A general, open-ended advance waiver of future conflicts in a law firm's retainer agreement with a sophisticated client represented by in-house counsel makes it permissible for the firm to represent the client's opponent in unrelated litigation, the U.S. District Court for the Northern District of Texas concluded Feb. 22, denying a disqualification motion (Galderma Laboratories LP v. Actavis Mid Atlantic LLC, N.D. Tex., No. 3:12-cv-2038-K, 2/22/13).
Applying the national standards in the ABA Model Rules of Professional Conduct instead of local Texas ethics rules, Judge Ed Kinkeade found that where a sophisticated client is represented by in-house counsel, its consent to an advance waiver to adverse representation may be considered “informed” even if the waiver does not specify which particular opponents or types of cases are covered.
Three types of disclosure by the law firm support a finding that the broad waiver language in the engagement letter provided enough information to allow the client to provide informed consent, he ruled.
The court expressly disagreed with a contrary conclusion on similar facts in Celgene Corp. v. KV Pharm. Co., Civ. No. 07-4819 (SDW), 24 Law. Man. Prof. Conduct 427 (D.N.J. July 29, 2008).
The unhappy plaintiffs in the case are Galderma Laboratories LP and two Galderma affiliates. According to the court, Galderma is a worldwide leader in branded dermatological products.
When Galderma retained Vinson & Elkins in 2003 for legal advice on employment and benefit issues, the company's longtime in-house counsel signed an engagement letter that included the following advance waiver:
We understand and agree that this is not an exclusive agreement, and you are free to retain any other counsel of your choosing. We recognize that we shall be disqualified from representing any other client with interest materially and directly adverse to yours (i) in any matter which is substantially related to our representation of you and (ii) with respect to any matter where there is a reasonable probability that confidential information you furnished to us could be used to your disadvantage. You understand and agree that, with those exceptions, we are free to represent other clients, including clients whose interests may conflict with yours in litigation, business transactions, or other legal matters. You agree that our representing you in this matter will not prevent or disqualify us from representing clients adverse to you in other matters and that you consent in advance to our undertaking such adverse representations.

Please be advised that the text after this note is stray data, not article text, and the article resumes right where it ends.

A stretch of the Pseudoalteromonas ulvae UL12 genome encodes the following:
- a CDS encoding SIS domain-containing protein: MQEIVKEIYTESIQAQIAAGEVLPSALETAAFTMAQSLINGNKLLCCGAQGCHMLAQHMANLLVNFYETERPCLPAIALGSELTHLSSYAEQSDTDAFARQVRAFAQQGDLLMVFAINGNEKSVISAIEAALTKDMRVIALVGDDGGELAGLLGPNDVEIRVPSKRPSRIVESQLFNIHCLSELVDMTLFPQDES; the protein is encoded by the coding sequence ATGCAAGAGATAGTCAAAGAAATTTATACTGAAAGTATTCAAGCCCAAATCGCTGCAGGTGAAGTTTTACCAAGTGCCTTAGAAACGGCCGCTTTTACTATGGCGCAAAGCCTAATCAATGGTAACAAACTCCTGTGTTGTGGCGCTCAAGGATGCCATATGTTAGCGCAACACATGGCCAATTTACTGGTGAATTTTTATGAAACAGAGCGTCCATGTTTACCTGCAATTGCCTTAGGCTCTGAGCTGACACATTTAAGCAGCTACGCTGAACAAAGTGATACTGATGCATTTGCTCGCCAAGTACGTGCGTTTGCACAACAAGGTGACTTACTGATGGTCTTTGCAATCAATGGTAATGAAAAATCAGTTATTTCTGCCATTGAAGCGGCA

In 2012 Galderma, represented by two other firms, filed this patent infringement suit against Actavis Mid Atlantic LLC.
V&E, which had already been representing several Actavis entities in intellectual property matters for six years, began working on the case. When Galderma became aware of V&E's involvement, it asked the firm to withdraw from representing Actavis. Instead, V&E chose to terminate its attorney-client relationship with Galderma.
Accepting V&E's reliance on the advance waiver, the court denied Galderma's motion to disqualify the firm.
This case illustrates conflicts issues that can arise, the court noted, where a client that uses multiple law firms retains a firm for work that is important, but small in size compared to some unrelated large matters. Large firms would never be able to take on small, specialized matters for a client unless they could preserve their ability to practice in other areas where the client has chosen to retain different counsel, Kinkeade pointed out.
In analyzing the conflicts issue, Kinkeade chose to apply the national standards as embodied in the Model Rules, which prohibit lawyers from representing a current client's opponent even in unrelated matters except with the client's informed consent, rather than Texas's more permissive conflicts rules, which allow firms to oppose current clients in most unrelated matters without having to obtain the client's informed consent.
Applying the Texas rules instead of the Model Rules would ignore the cornerstone of the national standard, which is the requirement of informed consent, Kinkeade reasoned.
Reviewing the applicable Model Rules and commentary the ABA added to them in 2002, the court found that “The 2002 amendments, which support the validity of general, open-ended waivers, permit informed consent to a wider range of future conflicts than would have been possible prior to the amendments.”
As interpreted in ABA Formal Ethics Op. 93-372 (1993), informed consent to future conflicts under Rule 1.7 was limited to circumstances in which the lawyer identified the nature of the likely future matter and the potential party or class of parties that may be represented in the future matter.
But that opinion was withdrawn, Kinkeade pointed out, by ABA Formal Ethics Op. 05-436 (2005), which advised that open-ended, general informed consent is likely to be valid if the client is an experienced user of legal services. The 2005 opinion relied on Comment  to Rule 1.7, which was added as part of the 2002 amendments to the Model Rules, he explained.